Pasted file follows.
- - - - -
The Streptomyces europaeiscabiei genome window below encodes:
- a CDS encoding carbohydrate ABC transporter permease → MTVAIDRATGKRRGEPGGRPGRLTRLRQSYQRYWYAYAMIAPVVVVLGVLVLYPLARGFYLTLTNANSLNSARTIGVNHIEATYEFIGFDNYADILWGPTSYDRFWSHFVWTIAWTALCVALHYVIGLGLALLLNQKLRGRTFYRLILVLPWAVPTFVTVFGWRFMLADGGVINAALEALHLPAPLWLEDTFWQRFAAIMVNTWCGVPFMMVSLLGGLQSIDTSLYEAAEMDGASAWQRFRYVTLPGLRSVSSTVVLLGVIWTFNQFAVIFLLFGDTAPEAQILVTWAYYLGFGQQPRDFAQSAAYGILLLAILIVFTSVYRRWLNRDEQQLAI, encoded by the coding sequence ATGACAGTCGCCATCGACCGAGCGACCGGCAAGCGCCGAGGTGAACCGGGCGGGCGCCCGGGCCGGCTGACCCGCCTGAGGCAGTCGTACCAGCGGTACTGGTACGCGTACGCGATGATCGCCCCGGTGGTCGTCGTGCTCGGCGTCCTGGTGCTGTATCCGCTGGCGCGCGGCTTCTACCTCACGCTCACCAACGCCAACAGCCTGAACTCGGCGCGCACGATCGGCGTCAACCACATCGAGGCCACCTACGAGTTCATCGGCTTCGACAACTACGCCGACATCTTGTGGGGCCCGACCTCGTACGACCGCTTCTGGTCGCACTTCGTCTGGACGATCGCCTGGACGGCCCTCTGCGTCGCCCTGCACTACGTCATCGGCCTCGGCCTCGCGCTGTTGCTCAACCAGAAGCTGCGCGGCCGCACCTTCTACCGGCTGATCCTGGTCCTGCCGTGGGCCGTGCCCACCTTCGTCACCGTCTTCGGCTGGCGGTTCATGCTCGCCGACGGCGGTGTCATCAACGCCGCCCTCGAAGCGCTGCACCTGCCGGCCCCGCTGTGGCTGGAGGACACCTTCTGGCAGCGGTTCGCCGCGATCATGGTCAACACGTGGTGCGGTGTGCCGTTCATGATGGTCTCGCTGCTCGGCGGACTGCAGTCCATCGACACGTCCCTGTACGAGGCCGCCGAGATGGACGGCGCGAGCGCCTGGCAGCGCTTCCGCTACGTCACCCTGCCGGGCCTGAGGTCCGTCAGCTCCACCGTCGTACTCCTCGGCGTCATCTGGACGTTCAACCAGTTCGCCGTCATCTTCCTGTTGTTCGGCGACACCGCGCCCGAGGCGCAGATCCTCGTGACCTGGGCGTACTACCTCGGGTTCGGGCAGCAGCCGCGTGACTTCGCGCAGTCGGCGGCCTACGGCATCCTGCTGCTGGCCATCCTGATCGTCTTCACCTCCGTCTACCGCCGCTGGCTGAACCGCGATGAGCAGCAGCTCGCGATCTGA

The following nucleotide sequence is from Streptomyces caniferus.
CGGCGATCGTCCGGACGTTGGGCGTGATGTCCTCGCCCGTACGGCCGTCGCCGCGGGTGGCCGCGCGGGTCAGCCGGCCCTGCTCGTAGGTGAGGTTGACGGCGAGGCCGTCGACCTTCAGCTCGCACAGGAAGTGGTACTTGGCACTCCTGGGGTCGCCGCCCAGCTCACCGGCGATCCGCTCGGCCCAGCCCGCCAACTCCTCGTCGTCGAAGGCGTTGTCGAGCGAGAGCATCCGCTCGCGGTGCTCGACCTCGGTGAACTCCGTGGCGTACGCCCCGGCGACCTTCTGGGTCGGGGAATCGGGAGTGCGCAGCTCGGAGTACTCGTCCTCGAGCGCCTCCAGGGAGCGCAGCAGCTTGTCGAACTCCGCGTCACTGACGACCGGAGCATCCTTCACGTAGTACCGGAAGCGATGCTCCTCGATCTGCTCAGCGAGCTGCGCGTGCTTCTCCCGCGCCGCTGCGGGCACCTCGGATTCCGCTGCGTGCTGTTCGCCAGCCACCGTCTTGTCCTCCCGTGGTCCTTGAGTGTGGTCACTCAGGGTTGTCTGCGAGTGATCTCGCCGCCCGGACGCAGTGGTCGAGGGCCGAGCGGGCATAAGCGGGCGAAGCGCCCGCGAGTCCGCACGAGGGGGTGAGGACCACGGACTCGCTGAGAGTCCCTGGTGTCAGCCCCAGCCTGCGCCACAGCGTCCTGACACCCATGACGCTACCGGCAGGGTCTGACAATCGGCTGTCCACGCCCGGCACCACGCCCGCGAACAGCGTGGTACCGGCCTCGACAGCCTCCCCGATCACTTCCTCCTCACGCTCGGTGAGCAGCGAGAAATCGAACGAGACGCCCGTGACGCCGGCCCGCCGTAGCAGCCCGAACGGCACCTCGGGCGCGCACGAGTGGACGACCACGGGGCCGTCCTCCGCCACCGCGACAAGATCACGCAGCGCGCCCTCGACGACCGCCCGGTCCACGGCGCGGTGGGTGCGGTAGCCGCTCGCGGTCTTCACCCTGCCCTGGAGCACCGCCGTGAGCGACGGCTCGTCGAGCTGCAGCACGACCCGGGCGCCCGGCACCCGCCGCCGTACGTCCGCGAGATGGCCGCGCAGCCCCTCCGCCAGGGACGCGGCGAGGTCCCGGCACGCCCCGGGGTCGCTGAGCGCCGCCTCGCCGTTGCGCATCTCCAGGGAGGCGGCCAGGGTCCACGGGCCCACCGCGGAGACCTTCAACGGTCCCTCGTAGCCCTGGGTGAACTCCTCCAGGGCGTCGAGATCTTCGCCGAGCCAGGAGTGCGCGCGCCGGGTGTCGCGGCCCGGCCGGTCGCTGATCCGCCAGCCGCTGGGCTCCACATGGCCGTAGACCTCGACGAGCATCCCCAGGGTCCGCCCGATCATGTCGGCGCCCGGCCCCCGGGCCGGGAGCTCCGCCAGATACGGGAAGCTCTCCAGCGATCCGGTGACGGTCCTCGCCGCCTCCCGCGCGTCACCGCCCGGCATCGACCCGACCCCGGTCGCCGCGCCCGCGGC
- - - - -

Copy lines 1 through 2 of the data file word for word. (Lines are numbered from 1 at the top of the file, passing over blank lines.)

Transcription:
The Streptomyces europaeiscabiei genome window below encodes:
- a CDS encoding carbohydrate ABC transporter permease → MTVAIDRATGKRRGEPGGRPGRLTRLRQSYQRYWYAYAMIAPVVVVLGVLVLYPLARGFYLTLTNANSLNSARTIGVNHIEATYEFIGFDNYADILWGPTSYDRFWSHFVWTIAWTALCVALHYVIGLGLALLLNQKLRGRTFYRLILVLPWAVPTFVTVFGWRFMLADGGVINAALEALHLPAPLWLEDTFWQRFAAIMVNTWCGVPFMMVSLLGGLQSIDTSLYEAAEMDGASAWQRFRYVTLPGLRSVSSTVVLLGVIWTFNQFAVIFLLFGDTAPEAQILVTWAYYLGFGQQPRDFAQSAAYGILLLAILIVFTSVYRRWLNRDEQQLAI, encoded by the coding sequence ATGACAGTCGCCATCGACCGAGCGACCGGCAAGCGCCGAGGTGAACCGGGCGGGCGCCCGGGCCGGCTGACCCGCCTGAGGCAGTCGTACCAGCGGTACTGGTACGCGTACGCGATGATCGCCCCGGTGGTCGTCGTGCTCGGCGTCCTGGTGCTGTATCCGCTGGCGCGCGGCTTCTACCTCACGCTCACCAACGCCAACAGCCTGAACTCGGCGCGCACGATCGGCGTCAACCACATCGAGGCCACCTACGAGTTCATCGGCTTCGACAACTACGCCGACATCTTGTGGGGCCCGACCTCGTACGACCGCTTCTGGTCGCACTTCGTCTGGACGATCGCCTGGACGGCCCTCTGCGTCGCCCTGCACTACGTCATCGGCCTCGGCCTCGCGCTGTTGCTCAACCAGAAGCTGCGCGGCCGCACCTTCTACCGGCTGATCCTGGTCCTGCCGTGGGCCGTGCCCACCTTCGTCACCGTCTTCGGCTGGCGGTTCATGCTCGCCGACGGCGGTGTCATCAACGCCGCCCTCGAAGCGCTGCACCTGCCGGCCCCGCTGTGGCTGGAGGACACCTTCTGGCAGCGGTTCGCCGCGATCATGGTCAACACGTGGTGCGGTGTGCCGTTCATGATGGTCTCGCTGCTCGGCGGACTGCAGTCCATCGACACGTCCCTGTACGAGGCCGCCGAGATGGACGGCGCGAGCGCCTGGCAGCGCTTCCGCTACGTCACCCTGCCGGGCCTGAGGTCCGTCAGCTCCACCGTCGTACTCCTCGGCGTCATCTGGACGTTCAACCAGTTCGCCGTCATCTTCCTGTTGTTCGGCGACACCGCGCCCGAGGCGCAGATCCTCGTGACCTGGGCGTACTACCTCGGGTTCGGGCAGCAGCCGCGTGACTTCGCGCAGTCGGCGGCCTACGGCATCCTGCTGCTGGCCATCCTGATCGTCTTCACCTCCGTCTACCGCCGCTGGCTGAACCGCGATGAGCAGCAGCTCGCGATCTGA